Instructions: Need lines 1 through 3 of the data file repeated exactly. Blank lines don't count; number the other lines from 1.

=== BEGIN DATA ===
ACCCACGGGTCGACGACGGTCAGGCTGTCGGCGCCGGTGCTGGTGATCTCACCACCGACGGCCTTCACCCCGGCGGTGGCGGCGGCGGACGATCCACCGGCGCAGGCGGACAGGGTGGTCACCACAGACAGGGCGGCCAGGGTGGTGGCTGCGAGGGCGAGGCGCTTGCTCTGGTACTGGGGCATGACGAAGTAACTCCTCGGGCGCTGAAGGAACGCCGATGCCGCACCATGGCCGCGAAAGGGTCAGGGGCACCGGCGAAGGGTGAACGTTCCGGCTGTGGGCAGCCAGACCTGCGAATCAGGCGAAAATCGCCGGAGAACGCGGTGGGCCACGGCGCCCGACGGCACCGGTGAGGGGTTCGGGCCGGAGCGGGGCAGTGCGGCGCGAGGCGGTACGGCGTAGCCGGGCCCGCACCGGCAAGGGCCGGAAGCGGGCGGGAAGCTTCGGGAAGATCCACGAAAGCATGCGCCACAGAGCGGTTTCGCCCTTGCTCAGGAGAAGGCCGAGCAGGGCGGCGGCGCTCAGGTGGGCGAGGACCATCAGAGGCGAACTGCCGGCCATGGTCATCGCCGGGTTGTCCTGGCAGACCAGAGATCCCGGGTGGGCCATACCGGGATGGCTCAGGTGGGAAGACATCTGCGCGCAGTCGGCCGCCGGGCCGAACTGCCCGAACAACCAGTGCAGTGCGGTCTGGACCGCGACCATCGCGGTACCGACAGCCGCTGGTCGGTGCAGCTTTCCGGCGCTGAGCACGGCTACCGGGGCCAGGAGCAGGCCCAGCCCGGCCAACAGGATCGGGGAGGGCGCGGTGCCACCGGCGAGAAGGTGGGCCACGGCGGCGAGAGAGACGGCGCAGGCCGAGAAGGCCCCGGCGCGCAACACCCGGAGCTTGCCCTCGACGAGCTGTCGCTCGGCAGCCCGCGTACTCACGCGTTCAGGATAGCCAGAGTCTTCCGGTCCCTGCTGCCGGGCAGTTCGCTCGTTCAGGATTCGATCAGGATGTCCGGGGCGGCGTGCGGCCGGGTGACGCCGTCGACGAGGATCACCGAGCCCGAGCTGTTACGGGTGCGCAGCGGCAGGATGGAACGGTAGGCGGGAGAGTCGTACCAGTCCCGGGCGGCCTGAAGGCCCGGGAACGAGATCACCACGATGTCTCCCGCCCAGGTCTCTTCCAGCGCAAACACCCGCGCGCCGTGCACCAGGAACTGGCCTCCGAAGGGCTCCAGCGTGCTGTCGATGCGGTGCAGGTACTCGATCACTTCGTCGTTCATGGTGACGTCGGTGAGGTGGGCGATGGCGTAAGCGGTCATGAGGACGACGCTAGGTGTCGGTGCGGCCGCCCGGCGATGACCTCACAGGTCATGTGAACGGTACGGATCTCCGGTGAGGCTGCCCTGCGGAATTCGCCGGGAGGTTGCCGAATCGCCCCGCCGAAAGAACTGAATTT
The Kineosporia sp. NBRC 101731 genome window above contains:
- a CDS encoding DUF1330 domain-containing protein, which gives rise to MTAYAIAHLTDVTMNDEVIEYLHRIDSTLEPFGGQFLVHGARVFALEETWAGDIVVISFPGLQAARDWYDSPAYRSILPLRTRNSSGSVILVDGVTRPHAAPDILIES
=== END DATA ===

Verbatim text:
ACCCACGGGTCGACGACGGTCAGGCTGTCGGCGCCGGTGCTGGTGATCTCACCACCGACGGCCTTCACCCCGGCGGTGGCGGCGGCGGACGATCCACCGGCGCAGGCGGACAGGGTGGTCACCACAGACAGGGCGGCCAGGGTGGTGGCTGCGAGGGCGAGGCGCTTGCTCTGGTACTGGGGCATGACGAAGTAACTCCTCGGGCGCTGAAGGAACGCCGATGCCGCACCATGGCCGCGAAAGGGTCAGGGGCACCGGCGAAGGGTGAACGTTCCGGCTGTGGGCAGCCAGACCTGCGAATCAGGCGAAAATCGCCGGAGAACGCGGTGGGCCACGGCGCCCGACGGCACCGGTGAGGGGTTCGGGCCGGAGCGGGGCAGTGCGGCGCGAGGCGGTACGGCGTAGCCGGGCCCGCACCGGCAAGGGCCGGAAGCGGGCGGGAAGCTTCGGGAAGATCCACGAAAGCATGCGCCACAGAGCGGTTTCGCCCTTGCTCAGGAGAAGGCCGAGCAGGGCGGCGGCGCTCAGGTGGGCGAGGACCATCAGAGGCGAACTGCCGGCCATGGTCATCGCCGGGTTGTCCTGGCAGACCAGAGATCCCGGGTGGGCCATACCGGGATGGCTCAGGTGGGAAGACATCTGCGCGCAGTCGGCCGCCGGGCCGAACTGCCCGAACAACCAGTGCAGTGCGGTCTGGACCGCGACCATCGCGGTACCGACAGCCGCTGGTCGGTGCAGCTTTCCGGCGCTGAGCACGGCTACCGGGGCCAGGAGCAGGCCCAGCCCGGCCAACAGGATCGGGGAGGGCGCGGTGCCACCGGCGAGAAGGTGGGCCACGGCGGCGAGAGAGACGGCGCAGGCCGAGAAGGCCCCGGCGCGCAACACCCGGAGCTTGCCCTCGACGAGCTGTCGCTCGGCAGCCCGCGTACTCACGCGTTCAGGATAGCCAGAGTCTTCCGGTCCCTGCTGCCGGGCAGTTCGCTCGTTCAGGATTCGATCAGGATGTCCGGGGCGGCGTGCGGCCGGGTGACGCCGTCGACGAGGATCACCGAGCCCGAGCTGTTACGGGTGCGCAGCGGCAGGATGGAACGGTAGGCGGGAGAGTCGTACCAGTCCCGGGCGGCCTGAAGGCCCGGGAACGAGATCACCACGATGTCTCCCGCCCAGGTCTCTTCCAGCGCAAACACCCGCGCGCCGTGCACCAGGAACTGGCCTCCGAAGGGCTCCAGCGTGCTGTCGATGCGGTGCAGGTACTCGATCACTTCGTCGTTCATGGTGACGTCGGTGAGGTGGGCGATGGCGTAAGCGGTCATGAGGACGACGCTAGGTGTCGGTGCGGCCGCCCGGCGATGACCTCACAGGTCATGTGAACGGTACGGATCTCCGGTGAGGCTGCCCTGCGGAATTCGCCGGGAGGTTGCCGAATCGCCCCGCCGAAAGAACTGAATTT
The Kineosporia sp. NBRC 101731 genome window above contains:
- a CDS encoding DUF1330 domain-containing protein, which gives rise to MTAYAIAHLTDVTMNDEVIEYLHRIDSTLEPFGGQFLVHGARVFALEETWAGDIVVISFPGLQAARDWYDSPAYRSILPLRTRNSSGSVILVDGVTRPHAAPDILIES